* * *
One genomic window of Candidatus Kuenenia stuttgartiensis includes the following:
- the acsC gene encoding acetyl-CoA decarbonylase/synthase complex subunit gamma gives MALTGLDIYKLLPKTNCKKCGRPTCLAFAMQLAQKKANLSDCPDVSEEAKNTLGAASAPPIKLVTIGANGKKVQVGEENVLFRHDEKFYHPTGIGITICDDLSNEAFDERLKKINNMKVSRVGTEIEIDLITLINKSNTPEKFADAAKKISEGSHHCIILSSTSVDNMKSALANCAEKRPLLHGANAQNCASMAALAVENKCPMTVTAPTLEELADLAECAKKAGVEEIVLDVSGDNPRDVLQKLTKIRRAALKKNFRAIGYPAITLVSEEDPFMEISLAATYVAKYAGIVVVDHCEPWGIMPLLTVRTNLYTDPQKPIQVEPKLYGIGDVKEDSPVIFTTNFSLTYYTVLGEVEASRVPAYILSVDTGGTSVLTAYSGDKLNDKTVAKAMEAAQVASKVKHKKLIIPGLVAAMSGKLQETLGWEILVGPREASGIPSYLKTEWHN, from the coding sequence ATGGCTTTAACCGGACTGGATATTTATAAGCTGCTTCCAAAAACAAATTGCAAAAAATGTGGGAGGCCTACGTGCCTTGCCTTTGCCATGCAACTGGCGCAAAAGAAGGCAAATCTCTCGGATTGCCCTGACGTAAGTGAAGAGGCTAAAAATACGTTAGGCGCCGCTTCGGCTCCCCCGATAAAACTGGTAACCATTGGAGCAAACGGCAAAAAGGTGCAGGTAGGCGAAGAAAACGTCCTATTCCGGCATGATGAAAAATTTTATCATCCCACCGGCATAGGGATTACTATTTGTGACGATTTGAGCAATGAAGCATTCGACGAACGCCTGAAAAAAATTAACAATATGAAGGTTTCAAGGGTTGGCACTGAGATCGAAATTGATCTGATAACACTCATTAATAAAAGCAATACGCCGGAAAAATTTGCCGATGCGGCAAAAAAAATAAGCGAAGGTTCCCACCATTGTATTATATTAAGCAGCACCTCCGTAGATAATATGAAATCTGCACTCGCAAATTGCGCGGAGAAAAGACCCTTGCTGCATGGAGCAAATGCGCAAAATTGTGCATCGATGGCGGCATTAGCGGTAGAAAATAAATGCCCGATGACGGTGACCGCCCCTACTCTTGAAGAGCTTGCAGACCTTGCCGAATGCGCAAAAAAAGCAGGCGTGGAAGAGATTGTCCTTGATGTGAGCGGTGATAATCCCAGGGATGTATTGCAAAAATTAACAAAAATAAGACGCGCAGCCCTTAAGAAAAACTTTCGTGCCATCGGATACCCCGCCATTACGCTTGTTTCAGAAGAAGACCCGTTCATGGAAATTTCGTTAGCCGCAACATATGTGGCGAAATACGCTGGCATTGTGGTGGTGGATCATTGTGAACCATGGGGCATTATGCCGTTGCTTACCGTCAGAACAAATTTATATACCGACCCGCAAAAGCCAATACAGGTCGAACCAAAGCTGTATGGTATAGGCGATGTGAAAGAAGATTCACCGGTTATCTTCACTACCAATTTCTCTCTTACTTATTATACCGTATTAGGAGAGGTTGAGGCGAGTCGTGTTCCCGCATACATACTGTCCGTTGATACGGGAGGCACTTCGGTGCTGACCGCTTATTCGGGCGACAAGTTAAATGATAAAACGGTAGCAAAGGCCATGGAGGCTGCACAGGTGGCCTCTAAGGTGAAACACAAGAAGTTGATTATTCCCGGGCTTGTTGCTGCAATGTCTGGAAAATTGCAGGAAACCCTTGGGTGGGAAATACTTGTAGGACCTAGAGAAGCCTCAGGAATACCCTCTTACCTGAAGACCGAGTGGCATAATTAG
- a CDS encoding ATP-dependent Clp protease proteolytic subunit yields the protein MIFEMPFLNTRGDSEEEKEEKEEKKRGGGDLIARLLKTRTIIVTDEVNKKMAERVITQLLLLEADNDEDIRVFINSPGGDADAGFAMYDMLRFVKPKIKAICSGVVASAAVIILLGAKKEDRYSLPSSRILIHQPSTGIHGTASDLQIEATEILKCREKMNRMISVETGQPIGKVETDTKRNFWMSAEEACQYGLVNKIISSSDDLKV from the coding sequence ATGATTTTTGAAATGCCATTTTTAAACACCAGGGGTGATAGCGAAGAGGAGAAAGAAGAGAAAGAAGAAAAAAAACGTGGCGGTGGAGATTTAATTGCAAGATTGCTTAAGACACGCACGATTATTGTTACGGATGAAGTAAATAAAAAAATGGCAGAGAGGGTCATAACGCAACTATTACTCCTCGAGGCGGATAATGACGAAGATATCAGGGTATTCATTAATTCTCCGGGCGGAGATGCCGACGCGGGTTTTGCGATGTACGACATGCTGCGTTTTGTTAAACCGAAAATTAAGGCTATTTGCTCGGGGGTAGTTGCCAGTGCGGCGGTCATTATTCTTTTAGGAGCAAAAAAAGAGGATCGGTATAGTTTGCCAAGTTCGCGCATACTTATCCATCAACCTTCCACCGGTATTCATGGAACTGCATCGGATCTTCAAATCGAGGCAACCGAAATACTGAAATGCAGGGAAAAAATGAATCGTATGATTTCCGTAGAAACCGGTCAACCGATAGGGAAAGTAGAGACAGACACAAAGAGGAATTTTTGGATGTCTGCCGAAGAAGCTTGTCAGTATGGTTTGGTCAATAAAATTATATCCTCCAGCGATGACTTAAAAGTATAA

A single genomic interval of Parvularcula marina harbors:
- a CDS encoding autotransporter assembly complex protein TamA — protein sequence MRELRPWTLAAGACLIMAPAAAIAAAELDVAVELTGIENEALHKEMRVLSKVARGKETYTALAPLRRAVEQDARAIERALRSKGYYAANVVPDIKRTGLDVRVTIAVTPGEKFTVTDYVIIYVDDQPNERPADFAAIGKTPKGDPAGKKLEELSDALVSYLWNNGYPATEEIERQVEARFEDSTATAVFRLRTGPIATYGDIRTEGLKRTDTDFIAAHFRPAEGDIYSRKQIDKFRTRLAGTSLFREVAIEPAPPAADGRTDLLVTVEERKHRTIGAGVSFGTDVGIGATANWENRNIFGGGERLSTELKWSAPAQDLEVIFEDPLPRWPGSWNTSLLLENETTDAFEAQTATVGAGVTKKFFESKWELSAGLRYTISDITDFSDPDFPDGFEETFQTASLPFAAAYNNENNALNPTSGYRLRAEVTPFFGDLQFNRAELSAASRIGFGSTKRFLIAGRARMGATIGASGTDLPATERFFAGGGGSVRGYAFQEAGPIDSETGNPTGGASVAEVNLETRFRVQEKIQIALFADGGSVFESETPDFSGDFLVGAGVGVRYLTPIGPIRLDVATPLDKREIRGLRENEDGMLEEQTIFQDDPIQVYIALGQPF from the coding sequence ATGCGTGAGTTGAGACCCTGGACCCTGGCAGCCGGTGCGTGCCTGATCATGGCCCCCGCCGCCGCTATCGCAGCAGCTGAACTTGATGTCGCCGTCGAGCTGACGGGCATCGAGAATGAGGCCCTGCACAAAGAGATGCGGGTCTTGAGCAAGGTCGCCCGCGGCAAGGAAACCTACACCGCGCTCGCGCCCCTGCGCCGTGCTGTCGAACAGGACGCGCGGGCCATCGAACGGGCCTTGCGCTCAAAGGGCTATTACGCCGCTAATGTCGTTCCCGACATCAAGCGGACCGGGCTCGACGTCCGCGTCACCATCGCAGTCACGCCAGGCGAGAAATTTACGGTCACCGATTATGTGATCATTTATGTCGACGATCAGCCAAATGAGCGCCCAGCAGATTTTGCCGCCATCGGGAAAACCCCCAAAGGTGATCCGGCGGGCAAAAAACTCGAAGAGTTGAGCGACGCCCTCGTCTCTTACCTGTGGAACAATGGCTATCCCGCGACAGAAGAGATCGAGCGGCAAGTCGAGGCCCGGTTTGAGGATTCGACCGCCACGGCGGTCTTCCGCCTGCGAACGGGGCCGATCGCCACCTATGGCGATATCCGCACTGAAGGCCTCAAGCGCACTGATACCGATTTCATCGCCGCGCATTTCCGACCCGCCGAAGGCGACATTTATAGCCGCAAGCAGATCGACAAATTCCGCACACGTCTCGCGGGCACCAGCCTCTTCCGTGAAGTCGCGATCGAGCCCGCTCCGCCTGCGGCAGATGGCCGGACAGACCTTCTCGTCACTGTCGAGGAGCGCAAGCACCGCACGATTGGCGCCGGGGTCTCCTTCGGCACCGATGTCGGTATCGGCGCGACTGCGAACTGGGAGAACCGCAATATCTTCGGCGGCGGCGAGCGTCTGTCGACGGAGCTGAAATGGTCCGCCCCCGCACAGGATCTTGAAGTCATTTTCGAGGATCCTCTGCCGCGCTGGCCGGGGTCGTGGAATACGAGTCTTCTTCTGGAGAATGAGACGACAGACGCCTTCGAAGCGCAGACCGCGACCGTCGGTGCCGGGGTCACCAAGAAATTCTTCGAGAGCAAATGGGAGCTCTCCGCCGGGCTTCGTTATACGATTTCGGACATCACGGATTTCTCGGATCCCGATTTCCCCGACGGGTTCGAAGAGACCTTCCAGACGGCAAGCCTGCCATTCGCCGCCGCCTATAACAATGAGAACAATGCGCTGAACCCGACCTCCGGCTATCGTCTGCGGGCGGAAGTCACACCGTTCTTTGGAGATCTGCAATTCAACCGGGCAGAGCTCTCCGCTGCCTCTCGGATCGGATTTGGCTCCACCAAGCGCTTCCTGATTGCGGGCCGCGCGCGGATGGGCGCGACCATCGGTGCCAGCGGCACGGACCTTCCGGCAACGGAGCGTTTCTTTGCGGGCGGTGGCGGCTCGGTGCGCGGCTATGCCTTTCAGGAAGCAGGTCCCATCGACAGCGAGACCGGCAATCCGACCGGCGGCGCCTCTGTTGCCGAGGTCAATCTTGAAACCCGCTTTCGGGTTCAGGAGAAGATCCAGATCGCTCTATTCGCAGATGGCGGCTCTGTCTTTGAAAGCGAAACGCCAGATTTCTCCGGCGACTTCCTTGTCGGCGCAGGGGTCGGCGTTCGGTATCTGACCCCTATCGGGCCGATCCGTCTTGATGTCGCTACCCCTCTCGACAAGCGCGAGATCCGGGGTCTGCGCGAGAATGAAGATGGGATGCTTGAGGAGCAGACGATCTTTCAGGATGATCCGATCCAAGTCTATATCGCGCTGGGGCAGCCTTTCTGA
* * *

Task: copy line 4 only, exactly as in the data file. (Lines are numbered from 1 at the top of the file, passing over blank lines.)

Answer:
A single genomic interval of Parvularcula marina harbors: